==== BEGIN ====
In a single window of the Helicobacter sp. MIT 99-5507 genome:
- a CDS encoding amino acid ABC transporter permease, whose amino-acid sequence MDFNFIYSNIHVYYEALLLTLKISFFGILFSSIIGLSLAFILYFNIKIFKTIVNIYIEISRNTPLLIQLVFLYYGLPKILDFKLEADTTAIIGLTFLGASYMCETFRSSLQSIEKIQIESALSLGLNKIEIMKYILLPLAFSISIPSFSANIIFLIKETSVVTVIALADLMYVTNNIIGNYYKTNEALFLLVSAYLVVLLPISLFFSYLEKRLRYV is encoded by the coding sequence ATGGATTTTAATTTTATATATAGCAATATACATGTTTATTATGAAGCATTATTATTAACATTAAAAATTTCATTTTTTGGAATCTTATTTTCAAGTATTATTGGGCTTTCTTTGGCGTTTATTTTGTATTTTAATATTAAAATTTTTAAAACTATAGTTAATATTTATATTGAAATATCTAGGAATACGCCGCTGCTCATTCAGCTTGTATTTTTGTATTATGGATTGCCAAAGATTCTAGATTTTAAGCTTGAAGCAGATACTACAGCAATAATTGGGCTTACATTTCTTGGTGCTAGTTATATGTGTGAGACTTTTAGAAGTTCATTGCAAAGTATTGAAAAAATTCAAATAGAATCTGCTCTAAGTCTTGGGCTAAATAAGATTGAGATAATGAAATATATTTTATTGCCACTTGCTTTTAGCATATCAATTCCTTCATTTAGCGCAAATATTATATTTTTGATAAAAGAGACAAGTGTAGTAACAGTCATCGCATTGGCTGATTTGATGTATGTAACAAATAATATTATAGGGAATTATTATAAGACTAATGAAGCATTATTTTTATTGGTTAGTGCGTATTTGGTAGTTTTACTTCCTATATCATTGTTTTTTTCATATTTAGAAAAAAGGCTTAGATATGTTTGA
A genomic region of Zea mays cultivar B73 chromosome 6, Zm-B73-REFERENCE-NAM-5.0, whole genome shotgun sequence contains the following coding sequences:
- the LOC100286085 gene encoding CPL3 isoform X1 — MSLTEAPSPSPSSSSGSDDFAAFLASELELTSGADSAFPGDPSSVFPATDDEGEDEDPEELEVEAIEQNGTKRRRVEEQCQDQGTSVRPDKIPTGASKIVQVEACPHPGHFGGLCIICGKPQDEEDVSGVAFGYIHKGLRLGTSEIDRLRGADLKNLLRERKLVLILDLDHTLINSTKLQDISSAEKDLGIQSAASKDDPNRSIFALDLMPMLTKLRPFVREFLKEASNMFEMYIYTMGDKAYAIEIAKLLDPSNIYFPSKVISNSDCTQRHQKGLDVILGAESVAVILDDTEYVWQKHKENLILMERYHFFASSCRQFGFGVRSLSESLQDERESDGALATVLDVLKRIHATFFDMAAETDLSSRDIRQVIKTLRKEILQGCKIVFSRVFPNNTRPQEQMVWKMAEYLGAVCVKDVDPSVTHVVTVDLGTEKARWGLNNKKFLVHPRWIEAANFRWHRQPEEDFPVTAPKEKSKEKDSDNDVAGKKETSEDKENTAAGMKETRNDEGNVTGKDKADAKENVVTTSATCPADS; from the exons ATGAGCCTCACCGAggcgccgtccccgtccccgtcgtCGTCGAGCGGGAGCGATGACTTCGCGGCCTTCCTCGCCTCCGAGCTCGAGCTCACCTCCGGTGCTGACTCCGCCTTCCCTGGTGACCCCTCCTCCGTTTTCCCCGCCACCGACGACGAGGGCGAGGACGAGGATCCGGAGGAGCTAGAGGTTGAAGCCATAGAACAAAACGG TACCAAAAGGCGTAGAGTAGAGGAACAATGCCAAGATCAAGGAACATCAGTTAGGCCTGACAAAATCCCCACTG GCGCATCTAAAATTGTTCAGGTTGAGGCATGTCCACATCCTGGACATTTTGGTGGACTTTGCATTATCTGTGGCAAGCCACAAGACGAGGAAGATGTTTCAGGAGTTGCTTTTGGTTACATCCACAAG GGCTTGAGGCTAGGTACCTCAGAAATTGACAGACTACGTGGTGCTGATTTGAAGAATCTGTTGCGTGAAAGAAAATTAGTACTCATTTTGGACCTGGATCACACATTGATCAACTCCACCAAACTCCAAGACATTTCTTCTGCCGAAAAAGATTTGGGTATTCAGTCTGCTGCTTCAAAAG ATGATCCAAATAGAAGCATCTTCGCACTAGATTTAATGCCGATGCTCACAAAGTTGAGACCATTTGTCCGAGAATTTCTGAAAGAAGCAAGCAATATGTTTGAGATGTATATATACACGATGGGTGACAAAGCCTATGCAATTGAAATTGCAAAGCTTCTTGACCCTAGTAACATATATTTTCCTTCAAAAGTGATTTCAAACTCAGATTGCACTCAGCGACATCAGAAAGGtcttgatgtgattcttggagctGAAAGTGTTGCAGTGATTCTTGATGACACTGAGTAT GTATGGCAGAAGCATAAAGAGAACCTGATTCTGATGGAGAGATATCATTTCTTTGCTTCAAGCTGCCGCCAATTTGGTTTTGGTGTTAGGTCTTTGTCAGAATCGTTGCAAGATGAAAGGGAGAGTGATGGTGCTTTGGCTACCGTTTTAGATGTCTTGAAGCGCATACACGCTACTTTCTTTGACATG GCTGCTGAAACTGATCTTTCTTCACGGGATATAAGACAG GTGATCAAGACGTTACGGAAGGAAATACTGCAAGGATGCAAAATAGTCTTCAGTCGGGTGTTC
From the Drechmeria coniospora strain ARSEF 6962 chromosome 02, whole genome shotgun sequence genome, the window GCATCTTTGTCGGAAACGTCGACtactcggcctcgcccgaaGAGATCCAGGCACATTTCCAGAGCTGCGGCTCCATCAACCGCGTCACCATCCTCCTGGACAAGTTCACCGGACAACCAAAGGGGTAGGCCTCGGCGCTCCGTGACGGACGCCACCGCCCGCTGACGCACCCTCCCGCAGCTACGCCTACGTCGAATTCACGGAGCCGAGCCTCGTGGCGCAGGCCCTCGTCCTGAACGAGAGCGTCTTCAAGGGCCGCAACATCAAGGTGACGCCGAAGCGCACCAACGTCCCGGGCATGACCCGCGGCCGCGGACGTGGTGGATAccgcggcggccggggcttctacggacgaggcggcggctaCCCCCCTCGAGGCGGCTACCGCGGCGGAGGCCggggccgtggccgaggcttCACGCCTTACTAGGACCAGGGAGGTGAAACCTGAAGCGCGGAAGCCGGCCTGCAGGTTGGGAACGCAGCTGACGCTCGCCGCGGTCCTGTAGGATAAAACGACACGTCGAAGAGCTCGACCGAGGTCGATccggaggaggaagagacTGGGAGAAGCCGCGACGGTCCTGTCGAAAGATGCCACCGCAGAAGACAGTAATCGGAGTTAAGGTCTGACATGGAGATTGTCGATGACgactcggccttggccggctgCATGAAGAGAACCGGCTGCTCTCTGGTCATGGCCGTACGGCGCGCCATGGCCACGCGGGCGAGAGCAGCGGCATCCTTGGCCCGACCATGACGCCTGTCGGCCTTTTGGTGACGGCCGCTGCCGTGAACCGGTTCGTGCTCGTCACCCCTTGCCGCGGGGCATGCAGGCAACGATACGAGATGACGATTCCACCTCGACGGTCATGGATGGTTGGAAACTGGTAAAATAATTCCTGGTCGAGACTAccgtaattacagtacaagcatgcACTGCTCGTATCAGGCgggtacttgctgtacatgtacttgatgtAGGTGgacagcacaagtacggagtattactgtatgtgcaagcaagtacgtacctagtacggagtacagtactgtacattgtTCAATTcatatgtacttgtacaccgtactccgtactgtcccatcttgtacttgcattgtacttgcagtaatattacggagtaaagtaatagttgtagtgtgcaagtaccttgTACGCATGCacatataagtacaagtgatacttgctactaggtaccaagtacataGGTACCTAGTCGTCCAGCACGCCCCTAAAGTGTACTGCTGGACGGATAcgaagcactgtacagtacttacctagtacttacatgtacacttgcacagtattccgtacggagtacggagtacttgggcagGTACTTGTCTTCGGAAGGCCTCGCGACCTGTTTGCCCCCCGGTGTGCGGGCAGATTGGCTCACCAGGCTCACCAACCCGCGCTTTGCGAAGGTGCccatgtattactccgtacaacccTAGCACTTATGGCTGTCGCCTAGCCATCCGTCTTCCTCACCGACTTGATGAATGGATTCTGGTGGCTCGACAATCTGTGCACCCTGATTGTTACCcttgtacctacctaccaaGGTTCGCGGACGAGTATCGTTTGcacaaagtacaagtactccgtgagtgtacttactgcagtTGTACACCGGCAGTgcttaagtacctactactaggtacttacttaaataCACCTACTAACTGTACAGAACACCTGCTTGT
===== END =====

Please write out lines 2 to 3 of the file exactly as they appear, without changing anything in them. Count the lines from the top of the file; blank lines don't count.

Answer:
- a CDS encoding amino acid ABC transporter permease, whose amino-acid sequence MDFNFIYSNIHVYYEALLLTLKISFFGILFSSIIGLSLAFILYFNIKIFKTIVNIYIEISRNTPLLIQLVFLYYGLPKILDFKLEADTTAIIGLTFLGASYMCETFRSSLQSIEKIQIESALSLGLNKIEIMKYILLPLAFSISIPSFSANIIFLIKETSVVTVIALADLMYVTNNIIGNYYKTNEALFLLVSAYLVVLLPISLFFSYLEKRLRYV is encoded by the coding sequence ATGGATTTTAATTTTATATATAGCAATATACATGTTTATTATGAAGCATTATTATTAACATTAAAAATTTCATTTTTTGGAATCTTATTTTCAAGTATTATTGGGCTTTCTTTGGCGTTTATTTTGTATTTTAATATTAAAATTTTTAAAACTATAGTTAATATTTATATTGAAATATCTAGGAATACGCCGCTGCTCATTCAGCTTGTATTTTTGTATTATGGATTGCCAAAGATTCTAGATTTTAAGCTTGAAGCAGATACTACAGCAATAATTGGGCTTACATTTCTTGGTGCTAGTTATATGTGTGAGACTTTTAGAAGTTCATTGCAAAGTATTGAAAAAATTCAAATAGAATCTGCTCTAAGTCTTGGGCTAAATAAGATTGAGATAATGAAATATATTTTATTGCCACTTGCTTTTAGCATATCAATTCCTTCATTTAGCGCAAATATTATATTTTTGATAAAAGAGACAAGTGTAGTAACAGTCATCGCATTGGCTGATTTGATGTATGTAACAAATAATATTATAGGGAATTATTATAAGACTAATGAAGCATTATTTTTATTGGTTAGTGCGTATTTGGTAGTTTTACTTCCTATATCATTGTTTTTTTCATATTTAGAAAAAAGGCTTAGATATGTTTGA
A genomic region of Zea mays cultivar B73 chromosome 6, Zm-B73-REFERENCE-NAM-5.0, whole genome shotgun sequence contains the following coding sequences: